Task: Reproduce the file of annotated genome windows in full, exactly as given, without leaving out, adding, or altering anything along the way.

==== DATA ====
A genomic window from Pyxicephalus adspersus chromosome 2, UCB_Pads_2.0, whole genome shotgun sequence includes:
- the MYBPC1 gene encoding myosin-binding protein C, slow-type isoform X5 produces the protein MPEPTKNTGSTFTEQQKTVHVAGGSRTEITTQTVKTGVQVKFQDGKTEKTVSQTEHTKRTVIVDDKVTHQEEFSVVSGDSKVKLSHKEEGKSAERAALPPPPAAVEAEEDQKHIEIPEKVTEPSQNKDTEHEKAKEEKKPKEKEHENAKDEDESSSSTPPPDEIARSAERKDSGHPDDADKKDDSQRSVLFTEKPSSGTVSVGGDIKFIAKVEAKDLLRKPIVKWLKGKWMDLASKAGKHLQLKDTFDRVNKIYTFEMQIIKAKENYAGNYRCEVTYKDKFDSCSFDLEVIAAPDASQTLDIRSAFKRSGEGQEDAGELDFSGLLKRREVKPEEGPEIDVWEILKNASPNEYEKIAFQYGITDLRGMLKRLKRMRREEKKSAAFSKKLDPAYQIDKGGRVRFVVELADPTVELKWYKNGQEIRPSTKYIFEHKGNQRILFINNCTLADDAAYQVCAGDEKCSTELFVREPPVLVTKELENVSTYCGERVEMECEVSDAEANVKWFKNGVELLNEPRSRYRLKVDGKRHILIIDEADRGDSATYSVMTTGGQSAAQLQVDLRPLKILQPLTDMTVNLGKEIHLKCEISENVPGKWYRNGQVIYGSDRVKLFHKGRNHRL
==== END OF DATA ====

A genomic window from Pyxicephalus adspersus chromosome 2, UCB_Pads_2.0, whole genome shotgun sequence includes:
- the MYBPC1 gene encoding myosin-binding protein C, slow-type isoform X5 produces the protein MPEPTKNTGSTFTEQQKTVHVAGGSRTEITTQTVKTGVQVKFQDGKTEKTVSQTEHTKRTVIVDDKVTHQEEFSVVSGDSKVKLSHKEEGKSAERAALPPPPAAVEAEEDQKHIEIPEKVTEPSQNKDTEHEKAKEEKKPKEKEHENAKDEDESSSSTPPPDEIARSAERKDSGHPDDADKKDDSQRSVLFTEKPSSGTVSVGGDIKFIAKVEAKDLLRKPIVKWLKGKWMDLASKAGKHLQLKDTFDRVNKIYTFEMQIIKAKENYAGNYRCEVTYKDKFDSCSFDLEVIAAPDASQTLDIRSAFKRSGEGQEDAGELDFSGLLKRREVKPEEGPEIDVWEILKNASPNEYEKIAFQYGITDLRGMLKRLKRMRREEKKSAAFSKKLDPAYQIDKGGRVRFVVELADPTVELKWYKNGQEIRPSTKYIFEHKGNQRILFINNCTLADDAAYQVCAGDEKCSTELFVREPPVLVTKELENVSTYCGERVEMECEVSDAEANVKWFKNGVELLNEPRSRYRLKVDGKRHILIIDEADRGDSATYSVMTTGGQSAAQLQVDLRPLKILQPLTDMTVNLGKEIHLKCEISENVPGKWYRNGQVIYGSDRVKLFHKGRNHRL